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Biophys Rev. 2017 Jun;9(3):225-237. doi: 10.1007/s12551-017-0263-9. Epub 2017 Apr 10.

Tampering with springs: phosphorylation of titin affecting the mechanical function of cardiomyocytes.

Author information

1
Department of Cardiovascular Physiology, Ruhr University Bochum, MA 03/56, 44780, Bochum, Germany.
2
Department of Cardiovascular Physiology, Ruhr University Bochum, MA 03/56, 44780, Bochum, Germany. wolfgang.linke@rub.de.
3
Deutsches Zentrum für Herz-Kreislaufforschung, Partner Site Göttingen, Göttingen, Germany. wolfgang.linke@rub.de.
4
Cardiac Mechanotransduction Group, Clinic for Cardiology and Pneumology, University Medical Center, Göttingen, Germany. wolfgang.linke@rub.de.

Abstract

Reversible post-translational modifications of various cardiac proteins regulate the mechanical properties of the cardiomyocytes and thus modulate the contractile performance of the heart. The giant protein titin forms a continuous filament network in the sarcomeres of striated muscle cells, where it determines passive tension development and modulates active contraction. These mechanical properties of titin are altered through post-translational modifications, particularly phosphorylation. Titin contains hundreds of potential phosphorylation sites, the functional relevance of which is only beginning to emerge. Here, we provide a state-of-the-art summary of the phosphorylation sites in titin, with a particular focus on the elastic titin spring segment. We discuss how phosphorylation at specific amino acids can reduce or increase the stretch-induced spring force of titin, depending on where the spring region is phosphorylated. We also review which protein kinases phosphorylate titin and how this phosphorylation affects titin-based passive tension in cardiomyocytes. A comprehensive overview is provided of studies that have measured altered titin phosphorylation and titin-based passive tension in myocardial samples from human heart failure patients and animal models of heart disease. As our understanding of the broader implications of phosphorylation in titin progresses, this knowledge could be used to design targeted interventions aimed at reducing pathologically increased titin stiffness in patients with stiff hearts.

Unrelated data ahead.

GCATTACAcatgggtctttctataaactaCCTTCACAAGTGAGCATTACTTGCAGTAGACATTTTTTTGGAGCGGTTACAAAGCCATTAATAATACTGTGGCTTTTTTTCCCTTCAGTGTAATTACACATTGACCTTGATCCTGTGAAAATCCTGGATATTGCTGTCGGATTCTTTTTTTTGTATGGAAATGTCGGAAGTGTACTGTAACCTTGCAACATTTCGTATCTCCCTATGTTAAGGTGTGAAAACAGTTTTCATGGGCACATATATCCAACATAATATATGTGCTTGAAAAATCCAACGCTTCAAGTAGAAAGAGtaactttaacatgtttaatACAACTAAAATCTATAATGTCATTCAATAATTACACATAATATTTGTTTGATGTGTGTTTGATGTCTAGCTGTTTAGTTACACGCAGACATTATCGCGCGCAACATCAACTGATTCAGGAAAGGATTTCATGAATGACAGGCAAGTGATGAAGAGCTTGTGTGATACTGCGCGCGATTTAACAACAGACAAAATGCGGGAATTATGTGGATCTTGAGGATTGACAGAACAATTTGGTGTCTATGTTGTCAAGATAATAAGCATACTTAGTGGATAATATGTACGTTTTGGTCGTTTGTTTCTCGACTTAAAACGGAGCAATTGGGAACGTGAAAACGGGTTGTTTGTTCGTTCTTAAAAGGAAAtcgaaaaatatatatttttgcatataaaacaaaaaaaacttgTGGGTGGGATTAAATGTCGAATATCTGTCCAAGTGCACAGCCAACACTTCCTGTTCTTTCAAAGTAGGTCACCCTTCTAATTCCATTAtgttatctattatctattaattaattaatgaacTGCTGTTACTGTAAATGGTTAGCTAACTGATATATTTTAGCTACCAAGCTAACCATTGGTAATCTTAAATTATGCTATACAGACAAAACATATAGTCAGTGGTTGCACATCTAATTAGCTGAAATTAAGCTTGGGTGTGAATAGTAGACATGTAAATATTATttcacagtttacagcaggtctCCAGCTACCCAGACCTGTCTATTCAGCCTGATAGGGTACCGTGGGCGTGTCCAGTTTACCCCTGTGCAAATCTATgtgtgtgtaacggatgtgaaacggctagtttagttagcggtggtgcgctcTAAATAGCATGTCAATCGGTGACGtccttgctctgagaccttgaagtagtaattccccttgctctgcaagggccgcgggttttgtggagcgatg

KEYWORDS:

Cardiomyocytes; Diastolic function; Heart failure; Muscle cell mechanics; Posttranslational modification; Stiffness

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